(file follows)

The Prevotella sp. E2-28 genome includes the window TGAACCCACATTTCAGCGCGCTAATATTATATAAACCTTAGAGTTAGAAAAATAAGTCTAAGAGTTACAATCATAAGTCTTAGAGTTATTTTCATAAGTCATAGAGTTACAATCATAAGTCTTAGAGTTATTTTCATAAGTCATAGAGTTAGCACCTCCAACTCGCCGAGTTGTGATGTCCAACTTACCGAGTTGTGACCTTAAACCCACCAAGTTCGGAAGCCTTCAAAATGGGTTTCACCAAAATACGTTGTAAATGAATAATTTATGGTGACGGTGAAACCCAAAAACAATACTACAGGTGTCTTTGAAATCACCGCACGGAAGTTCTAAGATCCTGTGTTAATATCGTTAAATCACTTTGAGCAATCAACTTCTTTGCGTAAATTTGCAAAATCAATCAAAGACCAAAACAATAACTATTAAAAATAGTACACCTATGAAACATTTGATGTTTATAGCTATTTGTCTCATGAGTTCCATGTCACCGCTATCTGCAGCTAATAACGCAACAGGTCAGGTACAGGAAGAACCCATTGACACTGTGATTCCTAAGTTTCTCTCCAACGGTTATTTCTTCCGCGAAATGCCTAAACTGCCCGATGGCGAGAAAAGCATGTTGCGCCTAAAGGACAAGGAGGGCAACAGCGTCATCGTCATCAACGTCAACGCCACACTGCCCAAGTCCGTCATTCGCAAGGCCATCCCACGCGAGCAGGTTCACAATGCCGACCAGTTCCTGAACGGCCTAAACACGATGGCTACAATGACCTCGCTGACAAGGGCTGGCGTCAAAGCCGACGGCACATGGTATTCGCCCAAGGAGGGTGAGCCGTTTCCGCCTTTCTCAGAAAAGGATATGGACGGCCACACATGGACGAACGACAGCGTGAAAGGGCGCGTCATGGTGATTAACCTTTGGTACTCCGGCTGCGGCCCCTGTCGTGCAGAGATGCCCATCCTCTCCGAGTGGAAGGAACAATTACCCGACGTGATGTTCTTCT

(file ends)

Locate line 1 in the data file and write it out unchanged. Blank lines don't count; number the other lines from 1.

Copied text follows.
The Prevotella sp. E2-28 genome includes the window TGAACCCACATTTCAGCGCGCTAATATTATATAAACCTTAGAGTTAGAAAAATAAGTCTAAGAGTTACAATCATAAGTCTTAGAGTTATTTTCATAAGTCATAGAGTTACAATCATAAGTCTTAGAGTTATTTTCATAAGTCATAGAGTTAGCACCTCCAACTCGCCGAGTTGTGATGTCCAACTTACCGAGTTGTGACCTTAAACCCACCAAGTTCGGAAGCCTTCAAAATGGGTTTCACCAAAATACGTTGTAAATGAATAATTTATGGTGACGGTGAAACCCAAAAACAATACTACAGGTGTCTTTGAAATCACCGCACGGAAGTTCTAAGATCCTGTGTTAATATCGTTAAATCACTTTGAGCAATCAACTTCTTTGCGTAAATTTGCAAAATCAATCAAAGACCAAAACAATAACTATTAAAAATAGTACACCTATGAAACATTTGATGTTTATAGCTATTTGTCTCATGAGTTCCATGTCACCGCTATCTGCAGCTAATAACGCAACAGGTCAGGTACAGGAAGAACCCATTGACACTGTGATTCCTAAGTTTCTCTCCAACGGTTATTTCTTCCGCGAAATGCCTAAACTGCCCGATGGCGAGAAAAGCATGTTGCGCCTAAAGGACAAGGAGGGCAACAGCGTCATCGTCATCAACGTCAACGCCACACTGCCCAAGTCCGTCATTCGCAAGGCCATCCCACGCGAGCAGGTTCACAATGCCGACCAGTTCCTGAACGGCCTAAACACGATGGCTACAATGACCTCGCTGACAAGGGCTGGCGTCAAAGCCGACGGCACATGGTATTCGCCCAAGGAGGGTGAGCCGTTTCCGCCTTTCTCAGAAAAGGATATGGACGGCCACACATGGACGAACGACAGCGTGAAAGGGCGCGTCATGGTGATTAACCTTTGGTACTCCGGCTGCGGCCCCTGTCGTGCAGAGATGCCCATCCTCTCCGAGTGGAAGGAACAATTACCCGACGTGATGTTCTTCT